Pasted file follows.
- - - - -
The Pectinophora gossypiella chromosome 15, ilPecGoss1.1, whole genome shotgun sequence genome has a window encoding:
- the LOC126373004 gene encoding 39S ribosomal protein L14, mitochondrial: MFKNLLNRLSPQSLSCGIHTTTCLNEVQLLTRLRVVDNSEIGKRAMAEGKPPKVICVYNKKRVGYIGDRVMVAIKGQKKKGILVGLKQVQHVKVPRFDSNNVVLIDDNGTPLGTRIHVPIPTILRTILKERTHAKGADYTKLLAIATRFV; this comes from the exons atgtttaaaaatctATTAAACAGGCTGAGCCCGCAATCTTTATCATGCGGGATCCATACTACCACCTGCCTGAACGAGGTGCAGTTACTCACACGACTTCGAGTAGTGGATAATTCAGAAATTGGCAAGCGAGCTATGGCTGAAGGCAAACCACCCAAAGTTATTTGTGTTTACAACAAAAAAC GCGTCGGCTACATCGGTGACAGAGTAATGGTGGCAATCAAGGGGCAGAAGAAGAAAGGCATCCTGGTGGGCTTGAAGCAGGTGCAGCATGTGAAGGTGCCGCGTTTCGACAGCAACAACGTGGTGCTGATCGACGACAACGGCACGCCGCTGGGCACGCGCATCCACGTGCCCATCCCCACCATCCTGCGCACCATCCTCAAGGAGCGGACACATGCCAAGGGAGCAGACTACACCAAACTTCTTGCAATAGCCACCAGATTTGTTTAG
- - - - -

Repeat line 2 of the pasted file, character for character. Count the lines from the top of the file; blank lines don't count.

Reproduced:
- the LOC126373004 gene encoding 39S ribosomal protein L14, mitochondrial: MFKNLLNRLSPQSLSCGIHTTTCLNEVQLLTRLRVVDNSEIGKRAMAEGKPPKVICVYNKKRVGYIGDRVMVAIKGQKKKGILVGLKQVQHVKVPRFDSNNVVLIDDNGTPLGTRIHVPIPTILRTILKERTHAKGADYTKLLAIATRFV; this comes from the exons atgtttaaaaatctATTAAACAGGCTGAGCCCGCAATCTTTATCATGCGGGATCCATACTACCACCTGCCTGAACGAGGTGCAGTTACTCACACGACTTCGAGTAGTGGATAATTCAGAAATTGGCAAGCGAGCTATGGCTGAAGGCAAACCACCCAAAGTTATTTGTGTTTACAACAAAAAAC GCGTCGGCTACATCGGTGACAGAGTAATGGTGGCAATCAAGGGGCAGAAGAAGAAAGGCATCCTGGTGGGCTTGAAGCAGGTGCAGCATGTGAAGGTGCCGCGTTTCGACAGCAACAACGTGGTGCTGATCGACGACAACGGCACGCCGCTGGGCACGCGCATCCACGTGCCCATCCCCACCATCCTGCGCACCATCCTCAAGGAGCGGACACATGCCAAGGGAGCAGACTACACCAAACTTCTTGCAATAGCCACCAGATTTGTTTAG